This 102-foot-long Roman barge from the first century A.D. was lifted in 2011 from the Rhône River in Arles, France. It was virtually intact after two millennia in the mud.
Finding modern ships lost at sea, even with the help of radar, sonar, and satellites, can be a herculean task. But trying to find a shipwreck from thousands of years ago is even harder. It's like looking for a wooden needle in a haystack after part of the needle has rotted away.
Underwater archaeologists keep looking, though, because finding one of these shipwrecks could yield a treasure trove of information—from how ancient peoples built their vessels to where they traveled and who their trading partners were.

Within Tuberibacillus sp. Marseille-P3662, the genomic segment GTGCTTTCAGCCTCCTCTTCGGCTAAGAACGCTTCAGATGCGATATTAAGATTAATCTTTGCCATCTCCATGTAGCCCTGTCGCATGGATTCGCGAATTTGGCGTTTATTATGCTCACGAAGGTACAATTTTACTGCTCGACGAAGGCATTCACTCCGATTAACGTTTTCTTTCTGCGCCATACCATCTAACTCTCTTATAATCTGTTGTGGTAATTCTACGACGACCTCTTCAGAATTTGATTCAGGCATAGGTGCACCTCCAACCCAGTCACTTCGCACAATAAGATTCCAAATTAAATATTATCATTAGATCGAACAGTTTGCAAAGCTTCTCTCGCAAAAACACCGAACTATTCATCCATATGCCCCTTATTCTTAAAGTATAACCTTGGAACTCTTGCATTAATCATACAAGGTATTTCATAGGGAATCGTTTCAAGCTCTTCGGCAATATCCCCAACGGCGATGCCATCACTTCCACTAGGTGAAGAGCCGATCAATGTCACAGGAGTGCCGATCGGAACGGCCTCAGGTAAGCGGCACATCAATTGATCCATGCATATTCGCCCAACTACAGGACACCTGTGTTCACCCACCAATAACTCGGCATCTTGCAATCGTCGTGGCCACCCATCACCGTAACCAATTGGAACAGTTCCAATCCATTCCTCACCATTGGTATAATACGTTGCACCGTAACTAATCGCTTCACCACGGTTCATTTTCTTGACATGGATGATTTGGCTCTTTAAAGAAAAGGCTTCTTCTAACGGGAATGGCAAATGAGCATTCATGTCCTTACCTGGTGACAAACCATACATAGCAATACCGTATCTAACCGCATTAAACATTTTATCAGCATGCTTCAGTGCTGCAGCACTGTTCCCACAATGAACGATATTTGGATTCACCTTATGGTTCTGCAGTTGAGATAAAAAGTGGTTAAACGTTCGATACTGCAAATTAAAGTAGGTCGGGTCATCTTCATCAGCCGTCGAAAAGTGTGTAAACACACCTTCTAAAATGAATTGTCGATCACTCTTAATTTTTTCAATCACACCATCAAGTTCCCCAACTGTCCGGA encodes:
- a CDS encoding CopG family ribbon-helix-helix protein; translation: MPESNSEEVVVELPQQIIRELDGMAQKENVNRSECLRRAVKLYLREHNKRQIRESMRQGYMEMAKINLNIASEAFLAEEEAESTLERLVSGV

Figuring out those connections would allow researchers to better understand ancient economies, and to put the cultures into a more global context, says James Delgado, director of maritime heritage for the U.S. National Oceanic and Atmospheric Administration (NOAA).
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